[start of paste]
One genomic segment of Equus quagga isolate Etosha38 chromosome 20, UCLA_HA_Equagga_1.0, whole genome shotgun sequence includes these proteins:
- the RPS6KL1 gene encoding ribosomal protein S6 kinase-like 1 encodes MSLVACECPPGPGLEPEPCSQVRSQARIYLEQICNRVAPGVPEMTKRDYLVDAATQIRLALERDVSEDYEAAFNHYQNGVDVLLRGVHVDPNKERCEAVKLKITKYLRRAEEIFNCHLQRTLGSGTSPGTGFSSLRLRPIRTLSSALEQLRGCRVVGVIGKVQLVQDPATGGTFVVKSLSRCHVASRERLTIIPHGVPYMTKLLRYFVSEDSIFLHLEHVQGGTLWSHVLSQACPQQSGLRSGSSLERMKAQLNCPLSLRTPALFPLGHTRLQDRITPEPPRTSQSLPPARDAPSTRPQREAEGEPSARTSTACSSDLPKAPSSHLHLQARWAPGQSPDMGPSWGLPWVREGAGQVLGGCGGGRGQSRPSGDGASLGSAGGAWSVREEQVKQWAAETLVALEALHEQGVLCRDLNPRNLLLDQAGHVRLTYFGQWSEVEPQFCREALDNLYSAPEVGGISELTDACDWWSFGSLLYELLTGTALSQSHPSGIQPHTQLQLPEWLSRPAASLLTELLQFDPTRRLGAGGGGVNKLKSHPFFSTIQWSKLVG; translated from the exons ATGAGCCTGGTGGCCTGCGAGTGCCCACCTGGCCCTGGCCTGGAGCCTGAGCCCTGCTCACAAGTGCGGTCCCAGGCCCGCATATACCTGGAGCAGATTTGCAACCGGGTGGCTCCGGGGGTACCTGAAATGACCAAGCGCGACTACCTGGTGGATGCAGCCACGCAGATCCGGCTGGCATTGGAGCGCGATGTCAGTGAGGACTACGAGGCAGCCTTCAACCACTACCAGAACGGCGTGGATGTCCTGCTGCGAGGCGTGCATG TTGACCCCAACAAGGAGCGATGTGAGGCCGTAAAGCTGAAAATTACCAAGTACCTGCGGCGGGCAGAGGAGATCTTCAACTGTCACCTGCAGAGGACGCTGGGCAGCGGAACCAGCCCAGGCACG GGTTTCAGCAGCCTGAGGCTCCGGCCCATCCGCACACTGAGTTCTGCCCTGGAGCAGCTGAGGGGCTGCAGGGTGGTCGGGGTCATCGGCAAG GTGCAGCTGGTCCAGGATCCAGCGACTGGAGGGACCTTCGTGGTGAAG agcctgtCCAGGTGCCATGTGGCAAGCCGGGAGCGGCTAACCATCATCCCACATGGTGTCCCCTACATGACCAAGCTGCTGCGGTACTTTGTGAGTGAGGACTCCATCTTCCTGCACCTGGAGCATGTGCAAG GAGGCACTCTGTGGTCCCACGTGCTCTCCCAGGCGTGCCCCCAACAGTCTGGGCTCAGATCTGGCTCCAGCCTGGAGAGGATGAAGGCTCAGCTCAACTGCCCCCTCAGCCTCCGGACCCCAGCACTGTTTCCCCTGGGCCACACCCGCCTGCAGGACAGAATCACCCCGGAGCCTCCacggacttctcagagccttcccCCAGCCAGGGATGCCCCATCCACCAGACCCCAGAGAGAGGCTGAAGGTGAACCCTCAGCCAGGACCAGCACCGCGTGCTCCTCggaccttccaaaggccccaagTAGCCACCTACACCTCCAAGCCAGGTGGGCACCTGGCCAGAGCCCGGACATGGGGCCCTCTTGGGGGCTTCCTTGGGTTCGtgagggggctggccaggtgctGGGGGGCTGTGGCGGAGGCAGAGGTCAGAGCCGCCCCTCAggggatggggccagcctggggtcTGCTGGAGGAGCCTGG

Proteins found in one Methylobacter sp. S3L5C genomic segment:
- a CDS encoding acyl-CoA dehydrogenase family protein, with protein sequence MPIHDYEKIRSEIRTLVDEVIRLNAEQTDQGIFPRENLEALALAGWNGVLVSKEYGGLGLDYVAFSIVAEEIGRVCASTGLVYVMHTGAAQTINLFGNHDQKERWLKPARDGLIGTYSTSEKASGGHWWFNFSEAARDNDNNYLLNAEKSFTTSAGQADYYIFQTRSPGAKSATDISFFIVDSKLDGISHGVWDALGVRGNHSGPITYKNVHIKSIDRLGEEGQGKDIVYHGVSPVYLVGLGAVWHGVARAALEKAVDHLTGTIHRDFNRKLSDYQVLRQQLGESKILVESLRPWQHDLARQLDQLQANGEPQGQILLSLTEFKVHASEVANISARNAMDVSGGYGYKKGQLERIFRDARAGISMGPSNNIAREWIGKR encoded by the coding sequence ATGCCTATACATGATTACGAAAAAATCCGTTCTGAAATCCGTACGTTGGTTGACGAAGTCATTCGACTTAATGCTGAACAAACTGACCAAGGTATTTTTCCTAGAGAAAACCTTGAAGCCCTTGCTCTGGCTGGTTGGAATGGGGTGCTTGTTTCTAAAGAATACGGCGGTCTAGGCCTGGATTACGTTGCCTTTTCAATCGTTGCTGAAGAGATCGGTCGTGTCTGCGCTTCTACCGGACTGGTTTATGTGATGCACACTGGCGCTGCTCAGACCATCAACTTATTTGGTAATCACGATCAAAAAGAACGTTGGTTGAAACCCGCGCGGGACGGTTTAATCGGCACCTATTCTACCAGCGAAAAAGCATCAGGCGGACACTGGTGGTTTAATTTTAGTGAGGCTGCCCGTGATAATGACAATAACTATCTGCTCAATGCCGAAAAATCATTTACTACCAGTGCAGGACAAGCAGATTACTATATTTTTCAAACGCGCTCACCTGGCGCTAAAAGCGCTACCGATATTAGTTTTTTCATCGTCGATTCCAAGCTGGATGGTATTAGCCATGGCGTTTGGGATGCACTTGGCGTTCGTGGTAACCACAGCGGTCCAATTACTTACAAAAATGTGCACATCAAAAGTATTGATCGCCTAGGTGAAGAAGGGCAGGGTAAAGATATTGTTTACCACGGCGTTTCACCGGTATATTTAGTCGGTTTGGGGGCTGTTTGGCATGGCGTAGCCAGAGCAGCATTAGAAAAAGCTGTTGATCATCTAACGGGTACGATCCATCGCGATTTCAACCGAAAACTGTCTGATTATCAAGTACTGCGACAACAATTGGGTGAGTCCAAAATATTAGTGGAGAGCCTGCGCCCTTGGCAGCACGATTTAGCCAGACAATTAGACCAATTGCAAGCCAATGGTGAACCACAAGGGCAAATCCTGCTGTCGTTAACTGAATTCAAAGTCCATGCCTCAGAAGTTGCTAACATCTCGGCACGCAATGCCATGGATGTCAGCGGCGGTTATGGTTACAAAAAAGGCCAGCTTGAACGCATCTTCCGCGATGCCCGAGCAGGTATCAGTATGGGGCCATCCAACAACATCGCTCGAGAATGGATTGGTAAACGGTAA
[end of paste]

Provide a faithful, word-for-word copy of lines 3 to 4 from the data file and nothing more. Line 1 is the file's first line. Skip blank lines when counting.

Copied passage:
Proteins found in one Methylobacter sp. S3L5C genomic segment:
- a CDS encoding acyl-CoA dehydrogenase family protein, with protein sequence MPIHDYEKIRSEIRTLVDEVIRLNAEQTDQGIFPRENLEALALAGWNGVLVSKEYGGLGLDYVAFSIVAEEIGRVCASTGLVYVMHTGAAQTINLFGNHDQKERWLKPARDGLIGTYSTSEKASGGHWWFNFSEAARDNDNNYLLNAEKSFTTSAGQADYYIFQTRSPGAKSATDISFFIVDSKLDGISHGVWDALGVRGNHSGPITYKNVHIKSIDRLGEEGQGKDIVYHGVSPVYLVGLGAVWHGVARAALEKAVDHLTGTIHRDFNRKLSDYQVLRQQLGESKILVESLRPWQHDLARQLDQLQANGEPQGQILLSLTEFKVHASEVANISARNAMDVSGGYGYKKGQLERIFRDARAGISMGPSNNIAREWIGKR encoded by the coding sequence ATGCCTATACATGATTACGAAAAAATCCGTTCTGAAATCCGTACGTTGGTTGACGAAGTCATTCGACTTAATGCTGAACAAACTGACCAAGGTATTTTTCCTAGAGAAAACCTTGAAGCCCTTGCTCTGGCTGGTTGGAATGGGGTGCTTGTTTCTAAAGAATACGGCGGTCTAGGCCTGGATTACGTTGCCTTTTCAATCGTTGCTGAAGAGATCGGTCGTGTCTGCGCTTCTACCGGACTGGTTTATGTGATGCACACTGGCGCTGCTCAGACCATCAACTTATTTGGTAATCACGATCAAAAAGAACGTTGGTTGAAACCCGCGCGGGACGGTTTAATCGGCACCTATTCTACCAGCGAAAAAGCATCAGGCGGACACTGGTGGTTTAATTTTAGTGAGGCTGCCCGTGATAATGACAATAACTATCTGCTCAATGCCGAAAAATCATTTACTACCAGTGCAGGACAAGCAGATTACTATATTTTTCAAACGCGCTCACCTGGCGCTAAAAGCGCTACCGATATTAGTTTTTTCATCGTCGATTCCAAGCTGGATGGTATTAGCCATGGCGTTTGGGATGCACTTGGCGTTCGTGGTAACCACAGCGGTCCAATTACTTACAAAAATGTGCACATCAAAAGTATTGATCGCCTAGGTGAAGAAGGGCAGGGTAAAGATATTGTTTACCACGGCGTTTCACCGGTATATTTAGTCGGTTTGGGGGCTGTTTGGCATGGCGTAGCCAGAGCAGCATTAGAAAAAGCTGTTGATCATCTAACGGGTACGATCCATCGCGATTTCAACCGAAAACTGTCTGATTATCAAGTACTGCGACAACAATTGGGTGAGTCCAAAATATTAGTGGAGAGCCTGCGCCCTTGGCAGCACGATTTAGCCAGACAATTAGACCAATTGCAAGCCAATGGTGAACCACAAGGGCAAATCCTGCTGTCGTTAACTGAATTCAAAGTCCATGCCTCAGAAGTTGCTAACATCTCGGCACGCAATGCCATGGATGTCAGCGGCGGTTATGGTTACAAAAAAGGCCAGCTTGAACGCATCTTCCGCGATGCCCGAGCAGGTATCAGTATGGGGCCATCCAACAACATCGCTCGAGAATGGATTGGTAAACGGTAA